While it is impossible to compare Joyce Wethered's accomplishments to those of the professionals of the latter half of the 20th century, one could make a case for her as the greatest woman player of all time.

Bobby Jones once called her the best golfer -- male or female -- he had ever seen. She won the English Amateur all five times she played in it and won the British Amateur four times in six tries, losing in the finals and semifinals on the other occasions.

Wethered, born in 1901, learned the game at 17 from her brother Roger, who was one of England's top amateurs. Accustomed to playing with strong male players, Wethered developed a swing that powered the ball past the other top women amateurs of the time.

Two years after she began to play the game, Wethered entered the 1920 English Amateur just for fun. She found herself in the final against Cecil Leitch, then Britain's best player. Wethered defeated her, 2 and 1, to win the event for the first of five straight years.

Leitch gained some revenge by beating Wethered in the finals of the 1921 British and French Amateurs, but from then on Wethered ruled. In the British championship, Wethered won the 1922 final over Leitch, 9 and 7, lost in the semifinals in 1923, and won in 1924 and '25.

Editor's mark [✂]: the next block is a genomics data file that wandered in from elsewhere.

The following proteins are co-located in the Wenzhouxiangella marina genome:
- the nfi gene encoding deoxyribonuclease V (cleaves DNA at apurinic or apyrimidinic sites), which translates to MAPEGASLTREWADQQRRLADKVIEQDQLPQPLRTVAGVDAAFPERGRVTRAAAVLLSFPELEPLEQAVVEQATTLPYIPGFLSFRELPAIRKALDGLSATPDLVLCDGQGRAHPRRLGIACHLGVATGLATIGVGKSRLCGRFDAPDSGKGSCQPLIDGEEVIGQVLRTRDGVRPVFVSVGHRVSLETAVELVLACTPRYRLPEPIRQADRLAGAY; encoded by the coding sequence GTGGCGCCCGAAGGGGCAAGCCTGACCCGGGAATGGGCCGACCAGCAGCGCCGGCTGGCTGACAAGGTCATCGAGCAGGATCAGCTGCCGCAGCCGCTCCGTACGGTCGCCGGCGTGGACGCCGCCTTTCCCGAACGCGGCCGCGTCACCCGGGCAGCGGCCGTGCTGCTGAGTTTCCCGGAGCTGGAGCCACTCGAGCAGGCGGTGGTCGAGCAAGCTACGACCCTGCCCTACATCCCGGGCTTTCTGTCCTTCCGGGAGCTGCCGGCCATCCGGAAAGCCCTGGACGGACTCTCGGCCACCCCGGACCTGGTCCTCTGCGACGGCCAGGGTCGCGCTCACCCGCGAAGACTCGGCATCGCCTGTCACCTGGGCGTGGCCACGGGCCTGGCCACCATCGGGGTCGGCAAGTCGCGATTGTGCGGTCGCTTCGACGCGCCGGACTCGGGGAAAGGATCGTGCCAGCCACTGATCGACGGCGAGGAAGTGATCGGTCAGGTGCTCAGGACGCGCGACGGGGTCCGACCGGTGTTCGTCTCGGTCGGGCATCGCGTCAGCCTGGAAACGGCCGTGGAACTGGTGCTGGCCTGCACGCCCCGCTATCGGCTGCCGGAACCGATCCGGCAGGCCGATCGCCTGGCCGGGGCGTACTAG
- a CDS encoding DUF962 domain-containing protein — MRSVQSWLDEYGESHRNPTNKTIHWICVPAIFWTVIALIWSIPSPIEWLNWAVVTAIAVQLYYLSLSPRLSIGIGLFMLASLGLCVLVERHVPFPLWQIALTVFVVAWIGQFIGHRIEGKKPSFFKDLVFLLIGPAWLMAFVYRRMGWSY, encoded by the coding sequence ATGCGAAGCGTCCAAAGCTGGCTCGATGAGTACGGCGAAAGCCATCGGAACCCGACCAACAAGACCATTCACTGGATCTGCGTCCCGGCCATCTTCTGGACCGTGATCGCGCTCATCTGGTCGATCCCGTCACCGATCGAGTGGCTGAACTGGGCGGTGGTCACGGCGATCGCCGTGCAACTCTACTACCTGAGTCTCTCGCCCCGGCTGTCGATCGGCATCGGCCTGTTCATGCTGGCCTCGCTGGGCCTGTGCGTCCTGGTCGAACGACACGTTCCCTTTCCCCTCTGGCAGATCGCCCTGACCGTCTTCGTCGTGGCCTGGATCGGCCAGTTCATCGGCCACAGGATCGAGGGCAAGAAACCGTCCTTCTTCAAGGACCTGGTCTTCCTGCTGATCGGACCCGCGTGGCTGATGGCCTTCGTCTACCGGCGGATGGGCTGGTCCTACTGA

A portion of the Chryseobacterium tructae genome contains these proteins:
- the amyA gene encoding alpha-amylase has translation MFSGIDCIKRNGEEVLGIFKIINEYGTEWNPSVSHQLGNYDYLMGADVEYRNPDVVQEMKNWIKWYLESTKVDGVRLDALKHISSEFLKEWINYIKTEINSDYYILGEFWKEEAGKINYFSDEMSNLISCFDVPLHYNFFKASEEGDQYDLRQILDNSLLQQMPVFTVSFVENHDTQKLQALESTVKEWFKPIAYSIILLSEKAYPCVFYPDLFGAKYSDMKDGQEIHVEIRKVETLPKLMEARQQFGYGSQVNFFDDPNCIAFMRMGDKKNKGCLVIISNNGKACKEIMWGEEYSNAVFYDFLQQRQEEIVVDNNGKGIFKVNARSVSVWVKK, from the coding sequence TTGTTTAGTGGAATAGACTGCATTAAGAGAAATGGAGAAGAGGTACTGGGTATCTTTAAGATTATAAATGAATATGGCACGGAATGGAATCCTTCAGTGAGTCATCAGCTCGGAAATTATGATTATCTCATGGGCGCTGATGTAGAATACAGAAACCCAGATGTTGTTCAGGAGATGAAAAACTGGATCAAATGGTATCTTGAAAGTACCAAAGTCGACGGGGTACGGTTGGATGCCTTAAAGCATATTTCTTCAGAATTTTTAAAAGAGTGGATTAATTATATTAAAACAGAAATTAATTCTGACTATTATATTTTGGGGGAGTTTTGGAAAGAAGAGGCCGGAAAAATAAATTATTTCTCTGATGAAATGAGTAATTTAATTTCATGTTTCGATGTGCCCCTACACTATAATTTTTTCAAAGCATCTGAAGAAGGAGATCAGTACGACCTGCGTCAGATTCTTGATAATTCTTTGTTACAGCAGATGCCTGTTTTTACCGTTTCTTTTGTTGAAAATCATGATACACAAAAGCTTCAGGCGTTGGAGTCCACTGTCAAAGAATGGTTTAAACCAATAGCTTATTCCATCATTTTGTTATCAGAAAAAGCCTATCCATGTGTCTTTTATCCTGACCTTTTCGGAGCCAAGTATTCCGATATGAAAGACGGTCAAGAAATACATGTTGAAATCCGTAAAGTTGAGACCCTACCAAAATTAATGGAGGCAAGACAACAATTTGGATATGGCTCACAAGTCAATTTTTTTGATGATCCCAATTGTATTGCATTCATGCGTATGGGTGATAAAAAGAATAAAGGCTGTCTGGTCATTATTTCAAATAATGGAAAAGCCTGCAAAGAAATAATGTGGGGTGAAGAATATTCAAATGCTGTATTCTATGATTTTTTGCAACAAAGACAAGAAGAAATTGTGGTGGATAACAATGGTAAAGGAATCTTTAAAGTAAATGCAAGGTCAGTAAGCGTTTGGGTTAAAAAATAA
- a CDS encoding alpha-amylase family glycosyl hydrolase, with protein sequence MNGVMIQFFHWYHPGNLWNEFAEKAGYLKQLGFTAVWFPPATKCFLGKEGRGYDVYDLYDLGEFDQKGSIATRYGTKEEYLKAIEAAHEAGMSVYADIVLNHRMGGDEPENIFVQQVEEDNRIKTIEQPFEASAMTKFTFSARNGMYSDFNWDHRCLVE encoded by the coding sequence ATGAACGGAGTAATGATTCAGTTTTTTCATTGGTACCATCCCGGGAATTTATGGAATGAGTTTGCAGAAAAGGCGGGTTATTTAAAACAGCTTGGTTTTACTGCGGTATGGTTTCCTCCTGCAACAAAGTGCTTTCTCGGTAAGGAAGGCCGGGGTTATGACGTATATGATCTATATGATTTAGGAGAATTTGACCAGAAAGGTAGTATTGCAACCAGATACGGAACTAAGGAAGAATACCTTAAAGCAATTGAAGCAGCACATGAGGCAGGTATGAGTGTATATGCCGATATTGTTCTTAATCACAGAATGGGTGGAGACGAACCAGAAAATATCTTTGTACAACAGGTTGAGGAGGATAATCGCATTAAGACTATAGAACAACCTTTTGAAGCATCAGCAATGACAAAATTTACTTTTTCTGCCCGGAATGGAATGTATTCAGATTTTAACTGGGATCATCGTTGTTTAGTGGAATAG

Wethered then retired from championship golf, much like Jones a few years later, with little left to accomplish and having grown tired of the competition. However, she returned to the British championship one more time -- in 1929 at St. Andrews. The final was a classic between Wethered and America's best, Glenna Collett, with Wethered prevailing, 3 and 1. In 11 English and British Amateurs, Wethered played 71 matches and won 69.

Wethered didn't stop playing golf completely. She played in the 1932 Curtis Cup and continued to enter the Worplesdon Mixed Foursomes, winning it eight times from 1922-36 with seven different partners.

In 1935, she made her only appearances in the U.S., going on an exhibition tour with Gene Sarazen, Horton Smith, and Babe Didrikson.

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